- Cobalt Strike: Used to expand network access after gaining access to the Active Directory (AD) server [T1018].
Detecting and Monitoring the MOVEit Transfer Zero-Day with Vectra AI
All the tools described above share the common functionality of providing some measure of command and control to the target host. Vectra AI has several algorithms specifically designed to detect hidden tunnels, such as the Hidden HTTPS Tunnel algorithm, which can detect hidden tunnels in encrypted traffic without the need for doing any decryption of the HTTPS session.
Vectra AI's Detection Triggers for Hidden Tunnels
- An internal host is communicating with an outside IP using HTTPS where another protocol is running over the top of the HTTPS sessions
- This represents a hidden tunnel involving one long session or multiple shorter sessions over a longer period of time mimicking normal encrypted Web traffic
- When it can be determined whether the tunneling software is console-based or driven via a graphical user interface, that indicator will be included in the detection
- The threat score is driven by the quantity of data sent via the tunnel
- The certainty score is driven by the combination of the persistence of the connections) and the degree to which the observed volume and timing of requests matches up with training samples
In addition to the command-and-control functionality, the SDBot Remote Access Trojan has the ability to self-propagate through the target environment by exploiting vulnerabilities. In such a scenario, Vectra AI’s Automated Replication algorithm will engage, enabling cybersecurity teams to identify “host zero” and follow the progression of the infection.
Vectra AI's Detection Triggers for Automated Replication
- An internal host is sending very similar payloads to several internal targets
- This may be the result of an infected host sending one or more exploits to other hosts in an attempt to infect them
- The certainty score is driven by the number of targeted hosts and the detection of an upstream propagator
- The threat score is driven by the number of targeted hosts and number of different exploits, particularly exploits on different ports
Summary: Transforming Threat Detection with AI in a Zero-Day Environment
As outlined in the specific examples above, common attacker TTPs provide ample opportunity to detect the adversary’s presence prior to their desired objective being achieved. But opportunities do not automatically translate into results. The behaviors outlined can be difficult to detect with traditional signature-based solutions, especially when zero-day exploits are involved and other sources such as Windows Event Logs typically lack the context to distinguish between behaviors that are likely to be approved administrative actions versus ones that are unusual and potentially malicious.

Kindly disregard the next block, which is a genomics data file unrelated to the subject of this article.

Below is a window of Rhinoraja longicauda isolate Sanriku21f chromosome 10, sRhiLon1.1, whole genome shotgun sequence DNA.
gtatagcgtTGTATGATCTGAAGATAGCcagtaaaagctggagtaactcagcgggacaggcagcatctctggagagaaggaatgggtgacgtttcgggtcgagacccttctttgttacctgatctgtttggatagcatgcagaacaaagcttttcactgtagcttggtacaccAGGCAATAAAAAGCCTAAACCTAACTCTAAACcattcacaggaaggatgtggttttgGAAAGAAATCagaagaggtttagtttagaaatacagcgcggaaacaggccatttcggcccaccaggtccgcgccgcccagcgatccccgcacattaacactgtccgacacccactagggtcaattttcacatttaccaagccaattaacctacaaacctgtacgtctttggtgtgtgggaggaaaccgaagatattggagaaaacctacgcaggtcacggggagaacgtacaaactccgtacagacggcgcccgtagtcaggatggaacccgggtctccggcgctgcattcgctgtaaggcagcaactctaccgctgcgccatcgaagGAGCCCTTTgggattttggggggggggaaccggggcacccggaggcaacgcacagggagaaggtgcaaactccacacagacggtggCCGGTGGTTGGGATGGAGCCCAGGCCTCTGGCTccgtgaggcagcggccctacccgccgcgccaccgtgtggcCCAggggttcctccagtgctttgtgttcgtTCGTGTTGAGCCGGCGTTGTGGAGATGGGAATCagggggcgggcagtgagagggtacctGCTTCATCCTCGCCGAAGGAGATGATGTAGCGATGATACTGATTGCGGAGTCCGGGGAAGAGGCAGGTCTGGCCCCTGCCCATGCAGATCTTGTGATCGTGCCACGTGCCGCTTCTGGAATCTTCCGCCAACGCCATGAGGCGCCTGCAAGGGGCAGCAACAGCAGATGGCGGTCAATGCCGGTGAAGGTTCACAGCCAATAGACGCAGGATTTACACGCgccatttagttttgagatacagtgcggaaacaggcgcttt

When AI-based detection capabilities are deployed, the behaviors can be viewed through a different lens. “Does this HTTPS session exhibit a communication pattern that is indicative of external command and control?” That’s a question that can be answered with AI. “Would this WMI call further an attacker’s access through the environment and is it unusual for this host/user combination to make this WMI call?” These are also questions that can be answered with AI. “Is this payload transfer a one-off instance between two systems or does it resemble a broader pattern of payloads being pushed to many systems that is indicative of a worm spreading?” Again, a question that can be reliably answered with AI.
Conversely, trying to use AI (or any other threat detection technique for that matter) to detect the exploitation of a previously unknown vulnerability is, at present, not possible to do in a way that doesn’t generate a prohibitively large volume of data to analyze. Instead, by focusing on post-compromise attacker behaviors, we can produce a very reliable attack signal that is both low-noise and highly effective.
So rather than basing your zero-day strategy on the hope that you can patch before an attacker finds it, consider adapting your strategy to the assumed compromise mindset: There is very likely a zero-day vulnerability in our environment right now and if an attacker uses it to gain access to our network, we will be ready and able to detect their presence with AI-based post-compromise detection capabilities.
Exploring Vectra AI's Advanced Detection Capabilities
This is just a small sample of the AI-based detection algorithms built into Vectra AI’s Detect platform. For a more comprehensive review of detection capabilities, review the Understanding Vectra AI knowledgebase article and for a platform overview, start with our Attack Signal IntelligenceTM breakdown. If you’d like a personalized tour, reach out to your preferred technology partner for an introduction to our team.
- The State of Ransomware 2020
- The State of Ransomware 2021
- The State of Ransomware 2022
- The State of Ransomware 2023